"This is the antiwar equivalent of a veterans' group," said Mr. Krassner, 70, speaking from his home in Desert Hot Springs, Calif. "And we don't get good health care either."
Mr. Krassner, who coined the term Yippie, for Youth International Party, in 1967 and who founded the alternative magazine The Realist, added: "It's strange to be 70 and still identify with a youth movement. But I'd rather identify with evolution than stagnation."
At Mr. Beal's home, Michael Forman, who is organizing the bureau's Steal This Speaking Tour, described how the playing field for the Yippies' brand of mischief had changed.
"If we dropped dollar bills at the stock exchange now," he said, "it would be perceived as a terrorist act."
Mr. Forman, 61, said he met Abbie Hoffman, one of the founding Yippies, on a freedom ride in the South in 1961, and remained in contact until Mr. Hoffman's death in 1989. He and Mr. Beal display a cantankerous comic rapport. "I'm sorry the place is such a mess," Mr. Beal said, as if suddenly noticing that it was the maid's day off.
"Oh, that's the funniest line in the interview," Mr. Forman said.
He stressed that the speakers would now have to present themselves as wise elders, even if their wisdom mainly concerned matters of youth culture.
"We can't tell people to kill their parents," he said, beginning a recitation of the Yippies' greatest hits. "That was a mistake. We can't threaten to put acid in the reservoir. That was a mistake.
"We have to stay within the laws. America's got a different consciousness now."
If this seems uncharacteristically conciliatory, coming from a group that once claimed to have levitated the Pentagon and ran a pig for president, consider another recent Yippie sighting. The giant reinsurance company Swiss Re has recently run ads, including one in this newspaper, built around a quotation from Jerry Rubin, who died in 1994. Once vilified by the corporate establishment, Yippie musings have now been turned into copy for the reinsurance business.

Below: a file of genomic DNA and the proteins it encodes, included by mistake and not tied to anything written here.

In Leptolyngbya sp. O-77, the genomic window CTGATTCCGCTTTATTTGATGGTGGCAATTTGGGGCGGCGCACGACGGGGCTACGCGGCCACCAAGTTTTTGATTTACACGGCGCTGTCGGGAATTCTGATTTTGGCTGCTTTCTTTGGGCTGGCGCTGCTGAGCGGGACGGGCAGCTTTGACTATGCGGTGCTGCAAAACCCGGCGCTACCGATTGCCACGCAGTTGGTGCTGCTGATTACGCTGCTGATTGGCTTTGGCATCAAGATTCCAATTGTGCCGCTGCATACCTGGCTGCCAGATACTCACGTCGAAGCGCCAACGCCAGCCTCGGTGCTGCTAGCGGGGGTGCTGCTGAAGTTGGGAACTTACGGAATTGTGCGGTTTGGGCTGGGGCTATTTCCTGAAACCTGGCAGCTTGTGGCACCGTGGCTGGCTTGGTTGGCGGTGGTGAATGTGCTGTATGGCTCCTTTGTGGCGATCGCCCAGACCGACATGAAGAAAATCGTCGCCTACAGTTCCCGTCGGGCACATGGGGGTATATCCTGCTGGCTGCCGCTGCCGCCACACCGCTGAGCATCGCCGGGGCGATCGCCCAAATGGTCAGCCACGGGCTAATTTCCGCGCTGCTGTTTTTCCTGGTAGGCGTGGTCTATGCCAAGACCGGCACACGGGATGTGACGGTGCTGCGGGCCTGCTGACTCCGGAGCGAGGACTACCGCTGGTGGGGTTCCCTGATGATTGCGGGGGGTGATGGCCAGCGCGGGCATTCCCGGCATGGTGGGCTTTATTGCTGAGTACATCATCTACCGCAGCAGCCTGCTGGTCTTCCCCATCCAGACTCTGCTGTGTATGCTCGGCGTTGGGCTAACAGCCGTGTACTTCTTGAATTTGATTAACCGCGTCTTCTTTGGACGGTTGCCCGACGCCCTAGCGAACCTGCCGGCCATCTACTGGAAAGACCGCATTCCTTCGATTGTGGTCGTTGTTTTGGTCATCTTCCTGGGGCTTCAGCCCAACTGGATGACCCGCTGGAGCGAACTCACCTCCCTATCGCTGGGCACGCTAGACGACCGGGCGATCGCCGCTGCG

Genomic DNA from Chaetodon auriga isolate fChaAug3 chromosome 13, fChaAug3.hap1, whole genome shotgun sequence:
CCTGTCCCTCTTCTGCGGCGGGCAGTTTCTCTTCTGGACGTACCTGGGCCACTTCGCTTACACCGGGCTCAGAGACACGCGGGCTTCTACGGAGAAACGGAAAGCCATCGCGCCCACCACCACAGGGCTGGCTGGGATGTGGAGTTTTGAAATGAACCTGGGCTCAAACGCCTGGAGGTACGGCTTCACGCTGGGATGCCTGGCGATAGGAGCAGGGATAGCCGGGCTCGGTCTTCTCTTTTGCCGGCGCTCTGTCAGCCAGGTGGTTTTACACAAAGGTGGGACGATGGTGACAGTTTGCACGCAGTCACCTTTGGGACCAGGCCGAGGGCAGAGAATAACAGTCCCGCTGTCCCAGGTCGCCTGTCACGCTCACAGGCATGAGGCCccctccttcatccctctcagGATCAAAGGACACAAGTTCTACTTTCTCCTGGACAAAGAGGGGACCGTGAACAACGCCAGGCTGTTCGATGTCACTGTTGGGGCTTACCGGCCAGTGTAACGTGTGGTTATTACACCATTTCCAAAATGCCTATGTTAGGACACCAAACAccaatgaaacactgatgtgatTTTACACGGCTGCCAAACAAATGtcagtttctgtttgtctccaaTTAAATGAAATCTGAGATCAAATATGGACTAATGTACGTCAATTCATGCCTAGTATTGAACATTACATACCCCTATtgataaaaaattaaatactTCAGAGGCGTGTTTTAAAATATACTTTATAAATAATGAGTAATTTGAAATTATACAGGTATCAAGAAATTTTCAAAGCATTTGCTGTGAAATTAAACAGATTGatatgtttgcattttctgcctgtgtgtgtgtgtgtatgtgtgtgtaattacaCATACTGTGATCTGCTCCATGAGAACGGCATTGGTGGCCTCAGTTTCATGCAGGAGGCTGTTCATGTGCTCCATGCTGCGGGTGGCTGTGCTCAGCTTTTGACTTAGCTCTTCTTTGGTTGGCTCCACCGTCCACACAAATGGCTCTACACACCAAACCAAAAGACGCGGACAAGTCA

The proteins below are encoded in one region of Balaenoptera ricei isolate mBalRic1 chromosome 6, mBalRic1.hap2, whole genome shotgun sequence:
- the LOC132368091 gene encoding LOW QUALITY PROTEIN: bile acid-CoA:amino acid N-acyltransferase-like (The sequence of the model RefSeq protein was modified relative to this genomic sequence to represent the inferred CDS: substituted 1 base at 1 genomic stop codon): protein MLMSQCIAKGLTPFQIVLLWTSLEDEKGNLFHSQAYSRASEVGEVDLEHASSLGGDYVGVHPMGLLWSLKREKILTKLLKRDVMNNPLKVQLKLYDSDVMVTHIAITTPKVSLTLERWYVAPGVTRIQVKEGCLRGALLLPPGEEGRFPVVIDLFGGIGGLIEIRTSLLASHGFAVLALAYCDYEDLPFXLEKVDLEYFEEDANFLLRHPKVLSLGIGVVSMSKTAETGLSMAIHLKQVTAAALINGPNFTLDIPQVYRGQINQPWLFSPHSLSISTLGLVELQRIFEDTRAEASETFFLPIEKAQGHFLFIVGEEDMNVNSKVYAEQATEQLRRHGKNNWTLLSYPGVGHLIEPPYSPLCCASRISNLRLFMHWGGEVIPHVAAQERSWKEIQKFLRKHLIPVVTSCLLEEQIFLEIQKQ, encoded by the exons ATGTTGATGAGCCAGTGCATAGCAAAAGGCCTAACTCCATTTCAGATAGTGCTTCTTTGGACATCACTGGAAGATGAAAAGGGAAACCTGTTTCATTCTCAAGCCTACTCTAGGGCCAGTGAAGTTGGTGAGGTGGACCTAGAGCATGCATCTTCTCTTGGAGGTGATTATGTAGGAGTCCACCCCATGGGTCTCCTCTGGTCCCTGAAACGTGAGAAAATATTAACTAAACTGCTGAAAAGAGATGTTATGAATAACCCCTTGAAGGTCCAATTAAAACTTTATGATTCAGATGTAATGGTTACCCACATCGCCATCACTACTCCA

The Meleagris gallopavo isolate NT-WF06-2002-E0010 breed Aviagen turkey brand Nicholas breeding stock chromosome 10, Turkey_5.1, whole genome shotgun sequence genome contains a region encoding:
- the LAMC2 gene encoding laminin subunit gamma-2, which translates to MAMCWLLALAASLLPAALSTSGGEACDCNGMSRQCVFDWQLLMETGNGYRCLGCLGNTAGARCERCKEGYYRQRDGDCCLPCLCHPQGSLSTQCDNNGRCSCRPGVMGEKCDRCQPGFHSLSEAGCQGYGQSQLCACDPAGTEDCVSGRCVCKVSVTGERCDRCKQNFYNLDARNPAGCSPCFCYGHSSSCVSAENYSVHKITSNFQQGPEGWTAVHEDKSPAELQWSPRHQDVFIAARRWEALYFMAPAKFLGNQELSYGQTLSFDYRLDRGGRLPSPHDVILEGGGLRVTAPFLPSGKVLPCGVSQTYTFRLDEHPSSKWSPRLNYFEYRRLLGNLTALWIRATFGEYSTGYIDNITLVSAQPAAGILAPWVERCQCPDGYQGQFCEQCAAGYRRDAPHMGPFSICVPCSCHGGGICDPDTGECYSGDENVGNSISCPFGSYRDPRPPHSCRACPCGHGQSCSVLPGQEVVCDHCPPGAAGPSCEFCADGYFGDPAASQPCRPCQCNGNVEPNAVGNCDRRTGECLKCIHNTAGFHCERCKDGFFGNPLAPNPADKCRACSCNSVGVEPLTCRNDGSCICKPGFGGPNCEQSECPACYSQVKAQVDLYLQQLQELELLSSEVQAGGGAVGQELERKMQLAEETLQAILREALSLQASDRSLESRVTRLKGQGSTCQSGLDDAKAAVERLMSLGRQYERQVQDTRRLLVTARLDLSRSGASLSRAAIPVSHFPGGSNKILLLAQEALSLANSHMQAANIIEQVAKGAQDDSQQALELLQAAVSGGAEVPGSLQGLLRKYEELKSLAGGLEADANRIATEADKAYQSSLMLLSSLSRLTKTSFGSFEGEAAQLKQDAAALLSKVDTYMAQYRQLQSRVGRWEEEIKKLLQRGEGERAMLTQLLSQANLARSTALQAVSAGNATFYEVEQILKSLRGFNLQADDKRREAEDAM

When he saw this bit of co-optation, Gustin L. Reichbach, 56, a former Yippie who is now a New York State Supreme Court justice in Brooklyn � and a member of the Yippie! Speakers Bureau � saw the turnabout not as a violation of Yippie principles but as a sign of victory.
"Imagine my astonishment," Justice Reichbach wrote in an e-mail message, citing the ad as confirmation that the counterculture of the 1960's had shifted the boundaries of what is now considered mainstream. "Changing the boundaries indeed!"
The Yippie! Speakers Bureau is itself a reprise of an idea Abbie Hoffman had for a Movement Speakers Bureau. For Ms. Slick, speaking from her home in Southern California, the tour is an idea that was best delayed. Now, she said, the speakers might know what they're talking about.
In her younger days, Ms. Slick once tried to take Mr. Hoffman as her date to a White House tea party, at which they planned to put LSD in Richard Nixon's tea. Though she had been invited to the event � she attended the same small women's college as Patricia Nixon � she and Mr. Hoffman were intercepted at the door.
Speaking of her own generation in its younger years, Ms. Slick said: "Young people should be seen and not heard, because they're good-looking but not too bright. We're pretty bright now, but we're ugly." She said she had no fixed expectations of the college circuit. "I don't think we're trying to bring anything back," she said. "But you don't often get a chance to find out what 18-year-olds think. I think it'll be fascinating."